WILD HEART: A Life: Natalie Clifford Barney's Journey from Victorian America to Belle Epoque Paris

Suzanne Rodriguez, Author . Ecco $27.95 (432p) ISBN 978-0-06-621365-1

Born in 1876 to a wealthy American family from Ohio with connections to the arts—her grandfather built the second opera house in New York City—Barney began her public life at the age of six when she met Oscar Wilde. After coming out as a lesbian in the U.S. (at 17, she had her first love affair with 20-year-old Evalina Palmer), Barney moved to Paris in 1899 and began a very public affair with Lilane de Pougy, celebrated courtesan and author of romantic potboilers. By 1903, Barney boasted of having "the most respectable of bad reputations"; no less then three literary works (including a novel by Colette) featured thinly veiled portraits of her as a notorious lesbian. Notoriety begot legend as Barney, having formed deep friendships with Gide, Pierre Louys, Paul Claudel, Remy Gourmont and other literary stars, became one of the most famous salonists in Paris as well as a noted poet and novelist who published 21 books. By the time of her death in 1972, Barney was a literary and social institution. Rodriguez (Found Meals of the Lost Generation) has done a superb job assembling the historical details (she traces Barney's ancestry back to the mid-1700s) and in fleshing out Parisian literary history (such as Barney's intense rivalry with Gertrude Stein and Alice B. Toklas). She deals with the romantic complications of Barney's life, especially a long affair with painter Romaine Brooks, with grace, and delineates the contradictions in Barney's life, such as espousing a glib anti-Semitism even as she was being harassed by the Nazis because of her Jewish heritage. This bio, the first of Barney in English in more than 20 years, should resurrect deserved interest in a major 20th-century literary player. (Oct.)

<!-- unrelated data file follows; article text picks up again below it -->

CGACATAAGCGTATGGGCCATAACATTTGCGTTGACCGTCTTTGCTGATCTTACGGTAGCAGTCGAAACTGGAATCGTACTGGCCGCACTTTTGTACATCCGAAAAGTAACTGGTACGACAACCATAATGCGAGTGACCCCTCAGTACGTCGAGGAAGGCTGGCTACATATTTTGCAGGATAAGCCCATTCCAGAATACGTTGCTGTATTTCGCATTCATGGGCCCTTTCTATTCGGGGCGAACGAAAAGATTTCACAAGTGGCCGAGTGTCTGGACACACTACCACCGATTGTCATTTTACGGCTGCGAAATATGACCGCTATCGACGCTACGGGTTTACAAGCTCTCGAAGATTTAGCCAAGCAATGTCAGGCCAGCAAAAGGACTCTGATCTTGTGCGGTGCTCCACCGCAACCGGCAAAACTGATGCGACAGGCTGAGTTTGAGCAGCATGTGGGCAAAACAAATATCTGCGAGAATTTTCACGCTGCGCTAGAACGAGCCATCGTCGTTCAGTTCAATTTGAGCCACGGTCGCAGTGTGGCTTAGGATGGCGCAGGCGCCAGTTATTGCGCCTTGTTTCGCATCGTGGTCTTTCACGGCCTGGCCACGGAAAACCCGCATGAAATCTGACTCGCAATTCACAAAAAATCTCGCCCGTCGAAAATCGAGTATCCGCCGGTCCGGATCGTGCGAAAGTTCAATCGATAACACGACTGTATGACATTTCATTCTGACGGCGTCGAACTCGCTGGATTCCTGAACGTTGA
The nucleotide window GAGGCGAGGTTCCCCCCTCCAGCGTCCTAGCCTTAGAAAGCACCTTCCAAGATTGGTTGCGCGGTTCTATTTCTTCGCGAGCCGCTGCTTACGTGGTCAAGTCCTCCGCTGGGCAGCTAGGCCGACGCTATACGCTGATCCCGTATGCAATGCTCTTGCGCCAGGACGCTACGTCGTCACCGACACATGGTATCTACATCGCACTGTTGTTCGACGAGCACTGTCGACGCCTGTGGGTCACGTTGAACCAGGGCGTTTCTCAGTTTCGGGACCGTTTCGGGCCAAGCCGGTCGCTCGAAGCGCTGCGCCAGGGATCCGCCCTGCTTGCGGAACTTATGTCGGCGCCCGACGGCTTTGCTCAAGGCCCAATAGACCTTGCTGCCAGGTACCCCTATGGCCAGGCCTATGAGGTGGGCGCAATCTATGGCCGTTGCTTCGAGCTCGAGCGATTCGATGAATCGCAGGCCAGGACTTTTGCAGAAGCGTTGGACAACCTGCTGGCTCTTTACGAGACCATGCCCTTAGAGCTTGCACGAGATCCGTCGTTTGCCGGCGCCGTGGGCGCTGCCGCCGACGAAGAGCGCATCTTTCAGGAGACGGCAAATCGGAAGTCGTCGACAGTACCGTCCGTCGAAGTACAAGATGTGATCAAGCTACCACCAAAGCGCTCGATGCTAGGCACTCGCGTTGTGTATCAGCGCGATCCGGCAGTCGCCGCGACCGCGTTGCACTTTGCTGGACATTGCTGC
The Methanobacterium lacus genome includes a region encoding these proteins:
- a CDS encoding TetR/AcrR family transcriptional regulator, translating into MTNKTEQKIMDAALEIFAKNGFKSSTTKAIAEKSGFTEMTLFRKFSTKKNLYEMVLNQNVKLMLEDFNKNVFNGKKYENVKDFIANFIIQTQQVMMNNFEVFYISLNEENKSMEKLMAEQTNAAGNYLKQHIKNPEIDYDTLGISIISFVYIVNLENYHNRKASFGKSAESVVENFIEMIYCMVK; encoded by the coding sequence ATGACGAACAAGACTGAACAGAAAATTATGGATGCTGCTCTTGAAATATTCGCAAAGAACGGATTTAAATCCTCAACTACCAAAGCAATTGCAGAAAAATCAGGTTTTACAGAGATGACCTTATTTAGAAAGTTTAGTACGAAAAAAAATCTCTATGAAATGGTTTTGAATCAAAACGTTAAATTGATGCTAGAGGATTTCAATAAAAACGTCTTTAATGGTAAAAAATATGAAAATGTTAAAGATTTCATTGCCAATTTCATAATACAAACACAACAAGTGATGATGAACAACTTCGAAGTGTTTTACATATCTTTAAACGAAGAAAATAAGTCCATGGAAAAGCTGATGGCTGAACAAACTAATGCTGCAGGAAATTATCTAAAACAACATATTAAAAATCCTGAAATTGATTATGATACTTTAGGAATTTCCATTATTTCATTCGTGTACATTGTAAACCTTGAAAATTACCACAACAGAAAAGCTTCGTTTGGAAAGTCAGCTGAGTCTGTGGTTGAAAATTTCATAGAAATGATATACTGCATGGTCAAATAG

Reviewed on: 10/07/2002
Release date: 10/01/2002
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